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Update: Las Vegas School Cop Who Assaulted, Pulled Gun on Teen Victim During DUI Reinstated With Back Pay

Las Vegas School Police DUI Assault Gun Russo

Las Vegas school cop who caused an accident while drunk then pulled gun & assaulted victims has been reinstated because he was off duty at the time.

In October of 2015, I posted about Sgt. Anthony Russo of the Clark County School District Police Department. Russo was arrested after he got drunk, ran a red light, hit another car, assaulted the teenage driver of the car he had just crashed into at 60 mph, and then pulled a gun on witnesses who tried to intervene to stop his attack on a completely innocent person who was already “incapacitated” from being hit by some drunk maniac’s car.

At the time the Las Vegas Review Journal described the incident this way:

Troopers said Russo was at fault in the crash that escalated into fight where the off-duty school police sergeant drew his gun. He faces charges that include driving under the influence, failure to obey a traffic signal, possession of a firearm while under the influence of alcohol, drawing a deadly weapon in a threatening manner and two counts of battery, NHP said.

Witnesses said Russo ran a red light at the off-ramp while going about 60 mph before hitting the car, according to arrest records obtained by the Review-Journal. Bystanders went to check on the Hyundai’s passengers, and Russo, wearing “dress clothes,” punched the car’s passenger in the face three times.

When bystanders pulled Russo away from the passenger, he punched one of them in the face and lifted up his shirt, where his firearm was holstered. He pulled out his gun, and a female bystander stood between Russo and others at the scene, according to the arrest record.

That’s when Russo went back to his car.

The arrest record said he failed to take a field sobriety test. He was taken to University Medical Center — as were three other people involved in the crash. Troopers got a warrant to draw four vials of blood from Russo, the arrest record said. He was then booked into the Clark County Detention Center.

That’s obviously some outrageous shit for anyone, let alone a guy who is carrying a gun around a school and in fact already had a prior history of shooting children. There’s no way they could have just swept this under the rug. He had to have been in for some serious punishment after this. Amirite?

Rest assured officers, that’s not the case when you have one of those Magic Uniforms that renders you impervious to any sort of meaningful consequences for your actions, no matter how violent or outrageous they might be. Especially when you’re talking about a department that ruled officers covering up for cops that held an underage drinking party which led to one of the juvenile attendees killing a woman in a drunk driving accident was “within the scope of their duties.”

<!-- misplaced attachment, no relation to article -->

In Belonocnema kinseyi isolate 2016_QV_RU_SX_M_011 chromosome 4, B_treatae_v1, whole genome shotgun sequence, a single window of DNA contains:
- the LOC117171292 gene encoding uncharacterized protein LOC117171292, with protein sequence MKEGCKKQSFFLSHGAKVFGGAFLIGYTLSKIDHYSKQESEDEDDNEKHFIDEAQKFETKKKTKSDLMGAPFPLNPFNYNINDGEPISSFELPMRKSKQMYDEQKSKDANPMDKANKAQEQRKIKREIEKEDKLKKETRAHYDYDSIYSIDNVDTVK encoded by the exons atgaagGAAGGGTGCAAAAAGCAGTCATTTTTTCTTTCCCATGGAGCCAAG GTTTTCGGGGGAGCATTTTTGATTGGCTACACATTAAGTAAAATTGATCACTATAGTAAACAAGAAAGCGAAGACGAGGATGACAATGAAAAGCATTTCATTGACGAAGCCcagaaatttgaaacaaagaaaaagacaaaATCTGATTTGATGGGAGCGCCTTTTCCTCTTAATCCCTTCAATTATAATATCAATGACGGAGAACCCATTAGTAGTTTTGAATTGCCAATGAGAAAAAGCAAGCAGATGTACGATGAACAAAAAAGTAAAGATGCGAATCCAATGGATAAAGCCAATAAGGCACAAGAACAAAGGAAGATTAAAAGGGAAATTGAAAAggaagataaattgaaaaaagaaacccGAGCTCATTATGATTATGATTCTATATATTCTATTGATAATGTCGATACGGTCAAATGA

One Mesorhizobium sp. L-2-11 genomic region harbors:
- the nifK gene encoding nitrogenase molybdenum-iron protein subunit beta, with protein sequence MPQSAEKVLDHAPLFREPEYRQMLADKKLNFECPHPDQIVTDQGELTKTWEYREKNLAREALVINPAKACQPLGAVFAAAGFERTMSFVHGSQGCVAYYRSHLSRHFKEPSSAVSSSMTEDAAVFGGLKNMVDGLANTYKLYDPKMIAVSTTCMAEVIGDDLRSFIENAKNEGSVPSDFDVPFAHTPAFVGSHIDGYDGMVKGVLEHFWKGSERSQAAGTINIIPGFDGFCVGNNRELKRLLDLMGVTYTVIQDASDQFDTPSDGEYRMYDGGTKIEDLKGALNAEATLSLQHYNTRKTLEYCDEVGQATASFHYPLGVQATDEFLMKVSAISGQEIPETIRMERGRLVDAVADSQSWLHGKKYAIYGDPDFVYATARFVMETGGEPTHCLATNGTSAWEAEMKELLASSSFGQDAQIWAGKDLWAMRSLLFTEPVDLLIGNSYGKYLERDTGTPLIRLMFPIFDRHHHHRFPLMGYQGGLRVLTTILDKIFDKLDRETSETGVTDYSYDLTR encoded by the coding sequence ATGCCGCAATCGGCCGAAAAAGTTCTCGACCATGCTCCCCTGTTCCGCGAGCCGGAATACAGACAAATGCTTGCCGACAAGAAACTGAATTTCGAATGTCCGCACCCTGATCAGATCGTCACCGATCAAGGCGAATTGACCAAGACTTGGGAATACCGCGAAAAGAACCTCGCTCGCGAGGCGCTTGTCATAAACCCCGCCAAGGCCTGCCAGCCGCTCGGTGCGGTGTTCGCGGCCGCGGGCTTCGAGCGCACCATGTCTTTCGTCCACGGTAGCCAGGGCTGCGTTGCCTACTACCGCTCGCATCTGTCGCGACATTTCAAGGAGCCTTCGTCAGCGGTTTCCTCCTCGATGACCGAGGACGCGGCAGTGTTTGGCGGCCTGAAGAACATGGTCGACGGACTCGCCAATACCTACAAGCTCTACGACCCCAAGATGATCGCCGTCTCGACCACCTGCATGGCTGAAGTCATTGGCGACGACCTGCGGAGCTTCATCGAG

Not only were the laundry list of charges Sgt. Russo was originally facing reduced to two misdemeanors that resulted in just a fine and a temporary suspension of his license, but his firing has now been reversed. Apparently, according to an arbitrator, repeatedly punching a teenager and pulling a gun (while drunk) and threatening to shoot innocent people trying to stop him from committing assault on that innocent teenager doesn’t represent “a damaging impact to the workplace” or an indication of malice.  That workplace, of course is a building full of teenagers that he carries a gun around in. I can’t see any way his drunken rampage against an “innocent, incapacitated teenager” would be an indicator of some sort of potential workplace threat.

And he’s getting back pay for the two years he sat home. No word yet on whether he also will be getting reinstated as the head of the CCSD police union.

Local News Coverage

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No Honor Among Road Pirates: Ohio Deputy Joseph P. Caito III Latest to Admit Stealing From Police Union

On Thursday, a Montgomery County Sheriff’s deputy pled guilty to stealing almost $100,000 from the police union he once served as treasurer for. Not surprisingly, Deputy Joseph P. Caito III has a long history of financial issues and at least one questionable lawsuit based on those issues. In addition to the money Caito admitted to stealing, at least another $20,000 is also unaccounted for.

Via the Dayton Daily News:

Caito, who pleaded guilty by bill of information for the fourth-degree felony, was ordered to pay restitution of $92,148.21 to the lodge, had his K-9 reassigned within the sheriff’s office and must permanently surrender his Ohio peace officer certification.

The plea agreement had no stipulated sentence. Caito could receive probation up to five years, local jail time of up to 180 days or a prison term of between six and 18 months, plus a possible fine of up to $5,000.

Neither assistant prosecutor Ward Barrentine nor defense attorney Frank Malocu commented after the hearing.

During the hearing, Barrentine said Caito’s thefts from the union lodge came between Sept. 10, 2014, and Aug. 26, 2016, when officials found “discrepancies in the books” at the lodge.

Caito had been placed on paid administrative leave pending a criminal and internal investigation. Caito resigned Dec. 12, according to Sheriff Phil Plummer.

Plummer said in September that Caito admitted to lodge membership he stole $26,000 and “is in the process of admitting his fault” for alleged actions over the past two years.

Caito started working for the sheriff’s office in 2006. Plummer said the FOP is actually missing $110,500. Plummer said an internal investigation won’t begin until after the criminal case is finished.